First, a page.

|Floating in Lake Assal, the lowest point in Africa and the world's largest salt reserve|
This weekend I hit the 6 month mark of my time living in
Djibouti. Six straight months
without leaving the country, and a wonderful six months it has been. I’m
serious—not one ounce of sarcasm.
I really am enjoying living in Djibouti and look forward to the next 18
This may come as a bit of a surprise to some of you. Djibouti has a bad reputation. When telling people I was moving here,
the responses I received were usually “My condolences” or “Where?!” I myself
didn’t know diddly-squat about the country until it appeared on our bid list.
Researching it online didn’t provide many clues as to what to expect, and books
on the subject are hard to find.
Not even Lonely Planet can tell you much—just a few pages inserted into
their book on Ethiopia. After over
a year of studying the topic, what I had learned could be summed up in the
Djibouti is freakishly hot much of the year
Djibouti’s main sources of income are the rent paid by the
Americans and French for their military camps/bases here. The port is also a
major player in the economy.
There are thousands of non-Djiboutian military troops
stationed in the main city
The vast majority of Djibouti men are daily users of a drug
called Khat (read High in Hell
for more about this)
Men who have made their wealth from piracy own fancy homes
Most Djiboutians are extremely poor
Most of Djibouti is unfit for agricultural efforts
There didn’t seem to be much to see/do in Djibouti (which turned out to be completely incorrect)
Djibouti used to be part of Ethiopia, but the French rented it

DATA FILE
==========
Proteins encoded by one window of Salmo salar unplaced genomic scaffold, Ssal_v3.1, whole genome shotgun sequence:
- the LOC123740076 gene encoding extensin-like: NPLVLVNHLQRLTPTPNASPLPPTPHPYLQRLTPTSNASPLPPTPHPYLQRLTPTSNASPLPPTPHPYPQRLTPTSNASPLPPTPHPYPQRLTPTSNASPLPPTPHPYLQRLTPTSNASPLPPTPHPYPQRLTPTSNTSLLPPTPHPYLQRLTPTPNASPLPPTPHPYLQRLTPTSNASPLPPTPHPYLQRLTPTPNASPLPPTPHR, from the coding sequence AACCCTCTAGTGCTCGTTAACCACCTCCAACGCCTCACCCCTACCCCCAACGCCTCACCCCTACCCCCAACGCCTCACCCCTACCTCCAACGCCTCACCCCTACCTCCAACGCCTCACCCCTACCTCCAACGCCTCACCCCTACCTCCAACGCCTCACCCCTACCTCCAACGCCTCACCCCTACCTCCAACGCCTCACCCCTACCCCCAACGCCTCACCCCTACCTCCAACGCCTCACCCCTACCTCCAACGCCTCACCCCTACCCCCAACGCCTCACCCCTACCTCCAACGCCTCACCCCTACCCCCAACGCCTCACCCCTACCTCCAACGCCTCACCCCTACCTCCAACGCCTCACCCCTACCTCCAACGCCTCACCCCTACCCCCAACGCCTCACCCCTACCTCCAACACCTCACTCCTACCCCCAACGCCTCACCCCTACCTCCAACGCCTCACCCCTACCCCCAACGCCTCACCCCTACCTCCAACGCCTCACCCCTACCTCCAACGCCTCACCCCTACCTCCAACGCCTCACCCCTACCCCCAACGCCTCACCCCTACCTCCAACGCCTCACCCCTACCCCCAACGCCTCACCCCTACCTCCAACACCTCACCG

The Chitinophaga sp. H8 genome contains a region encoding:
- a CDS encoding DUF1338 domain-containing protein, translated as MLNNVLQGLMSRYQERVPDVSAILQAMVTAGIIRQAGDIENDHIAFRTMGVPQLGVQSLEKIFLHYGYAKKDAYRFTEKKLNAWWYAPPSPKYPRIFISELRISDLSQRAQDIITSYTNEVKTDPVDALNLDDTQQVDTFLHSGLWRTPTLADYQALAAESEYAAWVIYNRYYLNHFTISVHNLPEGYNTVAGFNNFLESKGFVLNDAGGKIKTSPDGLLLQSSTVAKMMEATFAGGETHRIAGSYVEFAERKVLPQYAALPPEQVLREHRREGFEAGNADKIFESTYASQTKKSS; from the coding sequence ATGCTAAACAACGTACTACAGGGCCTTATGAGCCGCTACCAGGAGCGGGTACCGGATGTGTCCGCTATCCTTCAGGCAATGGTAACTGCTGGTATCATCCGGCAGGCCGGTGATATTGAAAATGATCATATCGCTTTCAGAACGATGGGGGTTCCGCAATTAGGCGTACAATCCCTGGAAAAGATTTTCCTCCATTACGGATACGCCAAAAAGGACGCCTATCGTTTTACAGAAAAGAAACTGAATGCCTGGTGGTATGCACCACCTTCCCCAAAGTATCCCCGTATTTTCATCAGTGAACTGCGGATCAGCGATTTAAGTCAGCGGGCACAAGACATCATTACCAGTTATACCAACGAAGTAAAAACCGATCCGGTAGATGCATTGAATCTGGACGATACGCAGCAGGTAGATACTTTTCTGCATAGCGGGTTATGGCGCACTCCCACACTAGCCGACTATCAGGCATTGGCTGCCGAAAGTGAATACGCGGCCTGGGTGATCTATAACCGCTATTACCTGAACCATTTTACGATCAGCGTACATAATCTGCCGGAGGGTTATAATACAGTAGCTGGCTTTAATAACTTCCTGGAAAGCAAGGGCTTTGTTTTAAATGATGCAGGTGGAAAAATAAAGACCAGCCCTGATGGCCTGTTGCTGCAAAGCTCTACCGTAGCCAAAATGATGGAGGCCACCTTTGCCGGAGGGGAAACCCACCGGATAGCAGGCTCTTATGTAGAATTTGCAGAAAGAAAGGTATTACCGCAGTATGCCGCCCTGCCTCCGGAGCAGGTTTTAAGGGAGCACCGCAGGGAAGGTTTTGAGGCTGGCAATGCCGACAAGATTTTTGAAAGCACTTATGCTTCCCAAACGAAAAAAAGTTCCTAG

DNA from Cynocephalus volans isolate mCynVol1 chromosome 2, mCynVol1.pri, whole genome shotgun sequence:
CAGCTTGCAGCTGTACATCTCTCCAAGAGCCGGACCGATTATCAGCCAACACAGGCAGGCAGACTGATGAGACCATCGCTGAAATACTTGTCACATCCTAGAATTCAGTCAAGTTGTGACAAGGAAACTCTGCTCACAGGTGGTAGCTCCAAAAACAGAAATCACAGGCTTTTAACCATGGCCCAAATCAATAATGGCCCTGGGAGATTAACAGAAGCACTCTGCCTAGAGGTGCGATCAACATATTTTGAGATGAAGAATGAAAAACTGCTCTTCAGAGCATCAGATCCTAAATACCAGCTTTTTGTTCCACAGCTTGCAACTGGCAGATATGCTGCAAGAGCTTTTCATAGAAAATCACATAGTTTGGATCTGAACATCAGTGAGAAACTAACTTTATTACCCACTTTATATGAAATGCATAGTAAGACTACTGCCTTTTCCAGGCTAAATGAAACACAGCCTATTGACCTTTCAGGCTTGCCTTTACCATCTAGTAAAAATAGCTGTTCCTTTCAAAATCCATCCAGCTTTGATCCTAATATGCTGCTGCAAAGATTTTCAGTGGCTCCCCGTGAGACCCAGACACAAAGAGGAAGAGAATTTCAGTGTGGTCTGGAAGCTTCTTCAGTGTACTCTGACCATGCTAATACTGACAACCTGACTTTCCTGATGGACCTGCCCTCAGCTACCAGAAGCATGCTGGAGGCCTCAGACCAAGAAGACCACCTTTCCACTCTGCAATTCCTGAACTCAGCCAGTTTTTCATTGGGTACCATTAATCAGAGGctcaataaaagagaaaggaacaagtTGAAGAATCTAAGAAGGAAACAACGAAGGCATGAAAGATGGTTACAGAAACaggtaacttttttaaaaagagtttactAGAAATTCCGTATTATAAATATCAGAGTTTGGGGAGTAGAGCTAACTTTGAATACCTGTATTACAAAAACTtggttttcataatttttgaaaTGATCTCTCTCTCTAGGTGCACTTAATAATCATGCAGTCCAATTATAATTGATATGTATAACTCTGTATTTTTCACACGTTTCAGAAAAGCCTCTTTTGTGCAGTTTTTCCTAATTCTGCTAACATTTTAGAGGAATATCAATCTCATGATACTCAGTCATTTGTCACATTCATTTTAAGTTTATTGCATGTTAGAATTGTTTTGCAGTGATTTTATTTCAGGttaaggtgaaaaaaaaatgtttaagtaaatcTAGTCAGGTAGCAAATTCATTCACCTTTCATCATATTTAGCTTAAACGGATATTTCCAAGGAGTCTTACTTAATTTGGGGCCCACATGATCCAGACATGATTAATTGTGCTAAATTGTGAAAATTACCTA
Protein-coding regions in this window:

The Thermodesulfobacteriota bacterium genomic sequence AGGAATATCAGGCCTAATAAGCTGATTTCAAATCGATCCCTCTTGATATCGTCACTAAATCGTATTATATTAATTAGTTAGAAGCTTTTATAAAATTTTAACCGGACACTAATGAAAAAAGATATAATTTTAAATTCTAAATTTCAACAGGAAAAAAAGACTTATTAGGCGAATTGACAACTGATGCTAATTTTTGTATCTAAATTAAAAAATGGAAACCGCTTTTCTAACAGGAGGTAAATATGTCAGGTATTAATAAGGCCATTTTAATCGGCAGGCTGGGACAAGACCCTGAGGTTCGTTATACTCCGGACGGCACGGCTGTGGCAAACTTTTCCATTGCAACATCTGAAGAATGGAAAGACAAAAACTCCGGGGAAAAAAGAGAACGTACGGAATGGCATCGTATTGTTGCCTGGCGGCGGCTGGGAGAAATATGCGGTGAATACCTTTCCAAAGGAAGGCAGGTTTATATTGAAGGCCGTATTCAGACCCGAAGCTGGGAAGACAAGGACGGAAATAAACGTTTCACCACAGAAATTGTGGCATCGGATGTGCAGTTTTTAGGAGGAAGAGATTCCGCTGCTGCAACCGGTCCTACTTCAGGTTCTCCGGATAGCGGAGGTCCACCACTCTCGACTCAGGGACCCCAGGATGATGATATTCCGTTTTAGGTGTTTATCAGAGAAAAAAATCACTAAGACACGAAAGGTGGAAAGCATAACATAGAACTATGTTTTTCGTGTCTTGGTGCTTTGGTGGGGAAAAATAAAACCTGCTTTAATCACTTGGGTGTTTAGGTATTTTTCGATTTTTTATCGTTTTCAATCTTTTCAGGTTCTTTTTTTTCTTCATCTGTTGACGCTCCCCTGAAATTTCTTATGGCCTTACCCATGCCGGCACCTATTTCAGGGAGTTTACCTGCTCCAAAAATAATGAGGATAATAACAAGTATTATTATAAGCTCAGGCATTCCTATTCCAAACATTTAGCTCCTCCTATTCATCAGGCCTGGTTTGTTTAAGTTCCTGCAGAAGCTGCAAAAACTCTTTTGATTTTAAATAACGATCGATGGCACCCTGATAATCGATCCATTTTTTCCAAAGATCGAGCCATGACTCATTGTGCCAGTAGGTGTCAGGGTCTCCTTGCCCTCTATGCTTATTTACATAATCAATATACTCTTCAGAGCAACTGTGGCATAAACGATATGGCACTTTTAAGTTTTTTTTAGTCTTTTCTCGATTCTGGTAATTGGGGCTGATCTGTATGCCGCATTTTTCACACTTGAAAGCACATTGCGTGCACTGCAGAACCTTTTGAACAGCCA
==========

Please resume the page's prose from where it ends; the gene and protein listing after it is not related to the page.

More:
to use as a shipping port and never gave it back. Now it is an independent state.
BUT there is the snorkeling and the whale shark migration
to look forward to!
After arriving and getting my official orientation, I
learned a few more things--- like that HIV and tuberculosis levels are very
high, and that one of the most extreme forms of female genital mutilation
continues to be inflicted on the majority of Djiboutian girls.
So now that I’ve told you all of that, I’d like to say (especially to those considering coming here) that life in Djibouti is
actually quite nice if you are one of the lucky ones to have a living
wage. Djibouti is full of stunning
beauty both above and below the waterline. Djibouti has good restaurants and
beaches, and in the winter the weather is fantastic. There is a decent French elementary and high school and a French-run hospital with competent staff. Unlike most capital cities in the world, Djibouti has
extremely low rates of random violent crime.
Muggings and car-jackings aren’t an issue here. Neither is air pollution
or getting stuck for ages in snarled traffic.
Thus, I plan to dedicate a number of my upcoming posts to
the joys of Djibouti.